DH: I think this bill is going to do quite well in the House. We have two amendments. One of those amendments has to do with requiring the jurisdiction to carry out the program for two additional years beyond the end of the pilot. The second amendment is likely going to add Spokane so we have an east-west comparison of data there.
The other concern that I understand, and I need to talk with my colleagues in the Senate about this, but the Senate version of this bill, sponsored by Sen. Palumbo was heard in the Senate committee and Senator Darneille and Senator O’Ban had some concerns that they voiced that they don’t believe that Snohomish county is really that unique of a program. So, I need to go over and smooth out that road with them and help them understand why Snohomish County is the best place to start with and what my motivation is for down the road. I want to turn this into a permanent grant program out into the future.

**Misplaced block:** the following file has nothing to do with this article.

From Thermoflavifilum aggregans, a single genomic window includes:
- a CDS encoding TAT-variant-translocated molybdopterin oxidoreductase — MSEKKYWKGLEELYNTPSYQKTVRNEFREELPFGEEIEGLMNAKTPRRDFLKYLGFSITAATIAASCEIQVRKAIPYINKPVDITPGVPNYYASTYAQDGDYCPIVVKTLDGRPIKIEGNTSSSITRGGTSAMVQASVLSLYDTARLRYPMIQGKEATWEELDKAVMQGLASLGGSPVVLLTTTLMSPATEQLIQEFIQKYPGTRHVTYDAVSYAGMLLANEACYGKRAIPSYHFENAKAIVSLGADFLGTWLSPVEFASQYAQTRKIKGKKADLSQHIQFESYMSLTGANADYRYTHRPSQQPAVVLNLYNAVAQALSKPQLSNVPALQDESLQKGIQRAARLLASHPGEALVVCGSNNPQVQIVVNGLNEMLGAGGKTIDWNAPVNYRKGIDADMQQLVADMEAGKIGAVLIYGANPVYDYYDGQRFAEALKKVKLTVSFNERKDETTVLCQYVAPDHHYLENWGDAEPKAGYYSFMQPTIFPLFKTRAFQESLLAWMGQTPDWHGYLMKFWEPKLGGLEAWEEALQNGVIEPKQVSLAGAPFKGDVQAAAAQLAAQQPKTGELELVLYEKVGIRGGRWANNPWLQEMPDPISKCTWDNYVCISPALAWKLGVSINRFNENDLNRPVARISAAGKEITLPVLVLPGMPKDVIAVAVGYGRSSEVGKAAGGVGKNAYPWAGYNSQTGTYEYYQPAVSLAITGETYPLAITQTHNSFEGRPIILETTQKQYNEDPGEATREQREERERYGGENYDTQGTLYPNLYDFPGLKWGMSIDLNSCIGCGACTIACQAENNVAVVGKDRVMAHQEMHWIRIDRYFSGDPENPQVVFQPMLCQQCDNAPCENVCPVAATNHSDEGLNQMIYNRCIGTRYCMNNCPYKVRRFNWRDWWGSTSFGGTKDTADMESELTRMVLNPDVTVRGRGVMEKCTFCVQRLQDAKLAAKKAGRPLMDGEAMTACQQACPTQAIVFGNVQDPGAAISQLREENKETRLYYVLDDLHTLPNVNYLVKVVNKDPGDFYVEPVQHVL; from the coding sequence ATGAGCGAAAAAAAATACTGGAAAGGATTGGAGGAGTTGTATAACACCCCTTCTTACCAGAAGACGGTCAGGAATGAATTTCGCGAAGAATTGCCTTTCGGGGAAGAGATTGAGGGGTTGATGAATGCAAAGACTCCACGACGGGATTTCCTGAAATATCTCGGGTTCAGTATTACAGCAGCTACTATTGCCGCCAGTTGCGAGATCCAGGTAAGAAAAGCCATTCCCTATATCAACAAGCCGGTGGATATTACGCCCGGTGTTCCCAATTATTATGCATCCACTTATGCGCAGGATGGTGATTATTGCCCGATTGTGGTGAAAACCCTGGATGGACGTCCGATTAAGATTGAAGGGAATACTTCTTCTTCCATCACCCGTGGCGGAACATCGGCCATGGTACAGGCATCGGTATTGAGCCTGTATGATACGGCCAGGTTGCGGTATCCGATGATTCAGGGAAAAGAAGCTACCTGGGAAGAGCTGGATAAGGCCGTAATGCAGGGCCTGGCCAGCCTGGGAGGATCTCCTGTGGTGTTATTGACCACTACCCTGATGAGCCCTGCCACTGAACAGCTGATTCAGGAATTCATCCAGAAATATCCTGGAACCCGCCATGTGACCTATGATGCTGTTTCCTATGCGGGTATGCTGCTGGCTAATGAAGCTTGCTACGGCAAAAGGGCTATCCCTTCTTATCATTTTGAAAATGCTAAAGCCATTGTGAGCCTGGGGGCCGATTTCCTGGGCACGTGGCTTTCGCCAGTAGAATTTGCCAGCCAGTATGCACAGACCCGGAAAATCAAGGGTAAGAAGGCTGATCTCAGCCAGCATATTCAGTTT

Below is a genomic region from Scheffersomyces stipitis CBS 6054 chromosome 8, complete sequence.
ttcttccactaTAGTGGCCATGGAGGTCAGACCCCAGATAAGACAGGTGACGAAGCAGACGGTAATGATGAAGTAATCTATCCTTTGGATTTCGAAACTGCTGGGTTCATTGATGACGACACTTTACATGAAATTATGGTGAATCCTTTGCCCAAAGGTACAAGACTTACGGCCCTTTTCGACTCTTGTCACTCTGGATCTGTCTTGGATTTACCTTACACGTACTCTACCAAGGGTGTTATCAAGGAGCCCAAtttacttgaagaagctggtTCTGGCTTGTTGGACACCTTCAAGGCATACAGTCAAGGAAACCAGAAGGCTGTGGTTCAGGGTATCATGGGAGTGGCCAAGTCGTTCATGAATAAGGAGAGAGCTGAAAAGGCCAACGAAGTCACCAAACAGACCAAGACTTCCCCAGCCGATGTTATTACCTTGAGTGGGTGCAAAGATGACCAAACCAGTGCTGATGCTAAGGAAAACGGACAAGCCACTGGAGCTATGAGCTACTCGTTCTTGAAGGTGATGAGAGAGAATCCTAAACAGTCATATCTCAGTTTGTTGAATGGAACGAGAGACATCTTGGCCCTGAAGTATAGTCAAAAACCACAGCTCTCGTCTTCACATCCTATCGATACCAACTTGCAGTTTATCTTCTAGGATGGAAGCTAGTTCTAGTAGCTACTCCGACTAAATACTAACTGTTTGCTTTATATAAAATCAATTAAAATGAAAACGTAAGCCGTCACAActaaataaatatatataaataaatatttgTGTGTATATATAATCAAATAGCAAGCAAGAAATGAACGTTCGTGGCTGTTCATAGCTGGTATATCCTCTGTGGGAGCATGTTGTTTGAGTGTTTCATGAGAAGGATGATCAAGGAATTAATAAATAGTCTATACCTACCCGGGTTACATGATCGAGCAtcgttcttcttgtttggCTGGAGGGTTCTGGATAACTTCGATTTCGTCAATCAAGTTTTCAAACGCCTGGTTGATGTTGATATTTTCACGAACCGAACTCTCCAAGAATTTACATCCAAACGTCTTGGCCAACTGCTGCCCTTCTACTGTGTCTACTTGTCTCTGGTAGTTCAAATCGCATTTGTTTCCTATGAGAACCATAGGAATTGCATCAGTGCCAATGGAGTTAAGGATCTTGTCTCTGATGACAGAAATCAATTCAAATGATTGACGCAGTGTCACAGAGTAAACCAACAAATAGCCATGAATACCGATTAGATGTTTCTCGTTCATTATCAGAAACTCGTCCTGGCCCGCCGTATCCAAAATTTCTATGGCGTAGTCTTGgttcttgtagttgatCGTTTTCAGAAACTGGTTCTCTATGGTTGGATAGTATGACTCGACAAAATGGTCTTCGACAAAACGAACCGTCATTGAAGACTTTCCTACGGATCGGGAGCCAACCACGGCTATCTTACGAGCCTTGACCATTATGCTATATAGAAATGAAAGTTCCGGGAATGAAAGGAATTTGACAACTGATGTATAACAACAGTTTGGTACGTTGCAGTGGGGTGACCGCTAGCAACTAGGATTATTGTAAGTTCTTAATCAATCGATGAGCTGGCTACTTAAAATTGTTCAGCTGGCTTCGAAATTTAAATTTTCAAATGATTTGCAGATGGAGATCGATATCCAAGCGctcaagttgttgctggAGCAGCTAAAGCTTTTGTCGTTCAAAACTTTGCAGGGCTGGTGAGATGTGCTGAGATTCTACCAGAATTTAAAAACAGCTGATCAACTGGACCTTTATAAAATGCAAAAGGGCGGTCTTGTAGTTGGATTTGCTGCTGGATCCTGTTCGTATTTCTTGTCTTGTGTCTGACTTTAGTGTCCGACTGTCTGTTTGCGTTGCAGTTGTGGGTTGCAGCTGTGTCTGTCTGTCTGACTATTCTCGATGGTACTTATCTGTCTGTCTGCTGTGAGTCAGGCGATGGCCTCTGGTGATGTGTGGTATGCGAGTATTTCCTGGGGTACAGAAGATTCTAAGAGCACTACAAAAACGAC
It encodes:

EB: There is a lot of legislation having to do with the opioid crisis this session. Yours seems to be the most holistic one. Would you agree?
DH: Well, I think so. I think we have other folks out there that are coming at this opioid issue from various angles and I think that’s necessary because no one thing is going to address this. When it comes down to having the partnerships between law enforcement and the human services folks, I think that works best to address getting the folks off the street and into the treatment side of it.